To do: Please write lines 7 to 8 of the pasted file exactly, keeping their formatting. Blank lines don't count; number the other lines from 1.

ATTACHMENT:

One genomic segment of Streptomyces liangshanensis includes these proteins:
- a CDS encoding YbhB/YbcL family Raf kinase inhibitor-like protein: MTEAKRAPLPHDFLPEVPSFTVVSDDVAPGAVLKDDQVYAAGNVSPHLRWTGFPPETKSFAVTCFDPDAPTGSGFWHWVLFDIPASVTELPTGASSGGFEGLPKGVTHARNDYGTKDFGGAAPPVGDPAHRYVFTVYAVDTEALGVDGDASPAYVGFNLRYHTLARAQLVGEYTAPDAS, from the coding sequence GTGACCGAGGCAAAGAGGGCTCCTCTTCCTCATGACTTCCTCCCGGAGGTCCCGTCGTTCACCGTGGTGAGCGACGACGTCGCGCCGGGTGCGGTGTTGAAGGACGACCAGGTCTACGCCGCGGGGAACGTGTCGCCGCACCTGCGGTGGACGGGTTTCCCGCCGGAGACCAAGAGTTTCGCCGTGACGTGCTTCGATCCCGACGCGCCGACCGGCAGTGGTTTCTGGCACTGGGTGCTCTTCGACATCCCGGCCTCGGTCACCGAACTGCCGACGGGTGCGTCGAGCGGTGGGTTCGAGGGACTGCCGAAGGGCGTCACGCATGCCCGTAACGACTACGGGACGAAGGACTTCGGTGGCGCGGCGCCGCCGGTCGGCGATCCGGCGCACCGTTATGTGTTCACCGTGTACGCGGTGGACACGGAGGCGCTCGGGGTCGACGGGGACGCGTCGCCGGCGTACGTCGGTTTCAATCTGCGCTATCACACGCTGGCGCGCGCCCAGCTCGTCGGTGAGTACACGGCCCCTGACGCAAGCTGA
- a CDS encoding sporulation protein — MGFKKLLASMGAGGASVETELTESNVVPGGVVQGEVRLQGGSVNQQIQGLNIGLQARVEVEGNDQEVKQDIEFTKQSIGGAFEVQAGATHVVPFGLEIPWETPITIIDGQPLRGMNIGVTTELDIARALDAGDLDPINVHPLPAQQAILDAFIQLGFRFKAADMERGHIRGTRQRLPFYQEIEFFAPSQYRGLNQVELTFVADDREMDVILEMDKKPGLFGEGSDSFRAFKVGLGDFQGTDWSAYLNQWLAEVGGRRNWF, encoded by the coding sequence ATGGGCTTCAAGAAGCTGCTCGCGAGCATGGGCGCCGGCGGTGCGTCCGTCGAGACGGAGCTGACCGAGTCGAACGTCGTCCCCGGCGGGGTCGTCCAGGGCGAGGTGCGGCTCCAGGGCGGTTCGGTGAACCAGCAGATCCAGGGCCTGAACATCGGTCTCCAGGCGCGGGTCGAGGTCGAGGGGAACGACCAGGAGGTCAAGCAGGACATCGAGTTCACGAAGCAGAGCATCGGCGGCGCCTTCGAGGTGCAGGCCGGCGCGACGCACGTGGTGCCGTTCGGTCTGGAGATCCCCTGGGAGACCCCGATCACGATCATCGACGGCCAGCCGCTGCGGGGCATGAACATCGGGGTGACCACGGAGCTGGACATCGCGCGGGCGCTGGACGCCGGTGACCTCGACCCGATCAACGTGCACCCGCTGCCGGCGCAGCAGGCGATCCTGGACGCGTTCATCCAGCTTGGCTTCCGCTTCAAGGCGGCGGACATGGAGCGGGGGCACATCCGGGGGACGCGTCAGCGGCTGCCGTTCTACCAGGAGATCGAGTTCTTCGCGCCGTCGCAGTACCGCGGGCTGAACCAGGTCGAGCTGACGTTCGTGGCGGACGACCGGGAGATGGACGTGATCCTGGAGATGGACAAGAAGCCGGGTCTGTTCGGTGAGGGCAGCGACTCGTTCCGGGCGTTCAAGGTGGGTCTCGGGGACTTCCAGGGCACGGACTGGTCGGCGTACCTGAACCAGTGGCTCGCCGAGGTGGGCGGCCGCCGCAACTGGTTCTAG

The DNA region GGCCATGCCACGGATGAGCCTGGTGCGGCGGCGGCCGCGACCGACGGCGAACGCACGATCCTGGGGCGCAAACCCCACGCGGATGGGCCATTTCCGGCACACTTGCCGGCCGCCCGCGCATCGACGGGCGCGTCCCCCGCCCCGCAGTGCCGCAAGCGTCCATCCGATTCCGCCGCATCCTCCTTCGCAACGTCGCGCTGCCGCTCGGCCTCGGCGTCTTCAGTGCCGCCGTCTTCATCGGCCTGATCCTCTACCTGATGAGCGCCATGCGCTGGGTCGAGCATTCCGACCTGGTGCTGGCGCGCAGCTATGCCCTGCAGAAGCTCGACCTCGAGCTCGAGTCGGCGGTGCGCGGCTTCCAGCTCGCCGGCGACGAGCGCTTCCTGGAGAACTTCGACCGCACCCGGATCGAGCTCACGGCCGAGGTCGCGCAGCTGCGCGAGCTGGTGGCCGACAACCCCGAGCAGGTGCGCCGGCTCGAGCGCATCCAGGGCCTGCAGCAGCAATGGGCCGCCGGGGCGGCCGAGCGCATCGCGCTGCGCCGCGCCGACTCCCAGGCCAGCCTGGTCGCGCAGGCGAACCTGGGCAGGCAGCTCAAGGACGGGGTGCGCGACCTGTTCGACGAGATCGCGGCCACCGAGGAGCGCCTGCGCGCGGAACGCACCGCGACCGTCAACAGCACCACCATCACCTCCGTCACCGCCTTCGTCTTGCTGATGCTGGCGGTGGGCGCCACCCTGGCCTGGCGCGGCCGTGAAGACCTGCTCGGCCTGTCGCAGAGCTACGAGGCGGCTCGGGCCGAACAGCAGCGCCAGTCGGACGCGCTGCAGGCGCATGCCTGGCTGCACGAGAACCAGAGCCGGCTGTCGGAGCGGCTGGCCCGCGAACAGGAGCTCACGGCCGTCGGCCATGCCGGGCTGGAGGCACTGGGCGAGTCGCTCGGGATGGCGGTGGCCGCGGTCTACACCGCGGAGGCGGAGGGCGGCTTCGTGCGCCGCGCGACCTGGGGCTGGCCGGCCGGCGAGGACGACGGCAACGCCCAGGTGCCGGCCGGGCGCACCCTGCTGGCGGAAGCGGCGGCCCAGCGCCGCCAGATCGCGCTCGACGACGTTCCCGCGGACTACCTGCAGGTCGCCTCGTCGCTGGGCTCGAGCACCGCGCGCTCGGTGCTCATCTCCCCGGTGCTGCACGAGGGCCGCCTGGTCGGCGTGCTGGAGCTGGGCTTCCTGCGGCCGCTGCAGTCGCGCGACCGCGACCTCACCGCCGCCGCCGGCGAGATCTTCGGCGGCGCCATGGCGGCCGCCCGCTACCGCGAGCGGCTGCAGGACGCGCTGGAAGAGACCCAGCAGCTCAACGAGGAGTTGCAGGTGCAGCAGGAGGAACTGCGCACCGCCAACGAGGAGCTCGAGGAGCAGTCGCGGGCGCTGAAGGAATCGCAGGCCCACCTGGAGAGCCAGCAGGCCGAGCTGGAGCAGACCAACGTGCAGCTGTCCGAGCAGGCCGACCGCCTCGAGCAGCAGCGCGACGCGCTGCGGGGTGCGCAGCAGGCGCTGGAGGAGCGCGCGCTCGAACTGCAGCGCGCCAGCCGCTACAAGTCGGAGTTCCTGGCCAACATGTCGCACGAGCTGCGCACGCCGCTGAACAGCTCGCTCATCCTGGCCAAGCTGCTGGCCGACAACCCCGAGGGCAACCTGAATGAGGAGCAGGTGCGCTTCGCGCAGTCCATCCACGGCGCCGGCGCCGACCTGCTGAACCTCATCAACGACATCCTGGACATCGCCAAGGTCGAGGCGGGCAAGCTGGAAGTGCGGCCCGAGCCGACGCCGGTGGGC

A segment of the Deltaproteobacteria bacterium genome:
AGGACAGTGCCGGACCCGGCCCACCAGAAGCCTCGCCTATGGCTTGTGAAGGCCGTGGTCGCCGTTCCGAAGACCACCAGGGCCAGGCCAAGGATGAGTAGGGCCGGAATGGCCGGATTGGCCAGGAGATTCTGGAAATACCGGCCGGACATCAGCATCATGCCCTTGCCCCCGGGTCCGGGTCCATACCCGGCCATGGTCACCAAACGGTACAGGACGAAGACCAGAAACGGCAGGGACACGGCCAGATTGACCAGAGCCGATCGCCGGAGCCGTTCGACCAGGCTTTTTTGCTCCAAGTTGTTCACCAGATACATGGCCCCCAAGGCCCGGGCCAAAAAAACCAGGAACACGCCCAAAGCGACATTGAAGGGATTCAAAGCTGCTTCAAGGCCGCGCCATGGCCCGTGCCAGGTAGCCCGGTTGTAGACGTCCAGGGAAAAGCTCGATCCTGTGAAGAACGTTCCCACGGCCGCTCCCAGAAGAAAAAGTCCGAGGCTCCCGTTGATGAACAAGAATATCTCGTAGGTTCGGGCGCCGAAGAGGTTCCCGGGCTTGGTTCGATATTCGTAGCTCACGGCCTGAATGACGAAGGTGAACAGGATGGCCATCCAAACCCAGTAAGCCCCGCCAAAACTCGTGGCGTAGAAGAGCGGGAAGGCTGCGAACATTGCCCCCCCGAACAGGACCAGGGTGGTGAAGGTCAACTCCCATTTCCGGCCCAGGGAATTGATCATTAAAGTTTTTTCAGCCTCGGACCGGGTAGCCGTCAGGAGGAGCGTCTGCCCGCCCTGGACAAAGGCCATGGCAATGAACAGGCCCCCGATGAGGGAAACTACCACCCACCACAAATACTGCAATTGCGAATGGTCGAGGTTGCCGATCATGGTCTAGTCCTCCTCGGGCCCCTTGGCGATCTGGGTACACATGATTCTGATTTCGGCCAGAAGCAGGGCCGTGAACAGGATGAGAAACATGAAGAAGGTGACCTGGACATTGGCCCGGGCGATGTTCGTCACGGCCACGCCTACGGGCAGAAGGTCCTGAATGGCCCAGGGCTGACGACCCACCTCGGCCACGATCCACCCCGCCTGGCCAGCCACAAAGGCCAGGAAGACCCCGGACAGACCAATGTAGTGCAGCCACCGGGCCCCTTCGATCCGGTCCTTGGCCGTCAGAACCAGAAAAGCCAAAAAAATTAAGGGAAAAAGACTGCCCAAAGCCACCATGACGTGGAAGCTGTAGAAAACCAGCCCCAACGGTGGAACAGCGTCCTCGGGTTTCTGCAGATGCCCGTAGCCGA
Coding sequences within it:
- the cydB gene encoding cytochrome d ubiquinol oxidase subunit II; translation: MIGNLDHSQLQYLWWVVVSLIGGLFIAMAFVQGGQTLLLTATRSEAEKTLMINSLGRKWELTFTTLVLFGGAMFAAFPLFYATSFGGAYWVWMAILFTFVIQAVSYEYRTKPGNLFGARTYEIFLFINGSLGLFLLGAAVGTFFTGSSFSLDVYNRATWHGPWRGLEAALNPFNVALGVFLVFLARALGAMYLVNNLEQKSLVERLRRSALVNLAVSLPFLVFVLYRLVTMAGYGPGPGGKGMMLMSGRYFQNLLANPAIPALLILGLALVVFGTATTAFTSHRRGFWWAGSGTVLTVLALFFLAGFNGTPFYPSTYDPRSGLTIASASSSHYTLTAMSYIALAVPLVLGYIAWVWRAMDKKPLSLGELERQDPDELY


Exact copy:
Coding sequences within it:
- the cydB gene encoding cytochrome d ubiquinol oxidase subunit II; translation: MIGNLDHSQLQYLWWVVVSLIGGLFIAMAFVQGGQTLLLTATRSEAEKTLMINSLGRKWELTFTTLVLFGGAMFAAFPLFYATSFGGAYWVWMAILFTFVIQAVSYEYRTKPGNLFGARTYEIFLFINGSLGLFLLGAAVGTFFTGSSFSLDVYNRATWHGPWRGLEAALNPFNVALGVFLVFLARALGAMYLVNNLEQKSLVERLRRSALVNLAVSLPFLVFVLYRLVTMAGYGPGPGGKGMMLMSGRYFQNLLANPAIPALLILGLALVVFGTATTAFTSHRRGFWWAGSGTVLTVLALFFLAGFNGTPFYPSTYDPRSGLTIASASSSHYTLTAMSYIALAVPLVLGYIAWVWRAMDKKPLSLGELERQDPDELY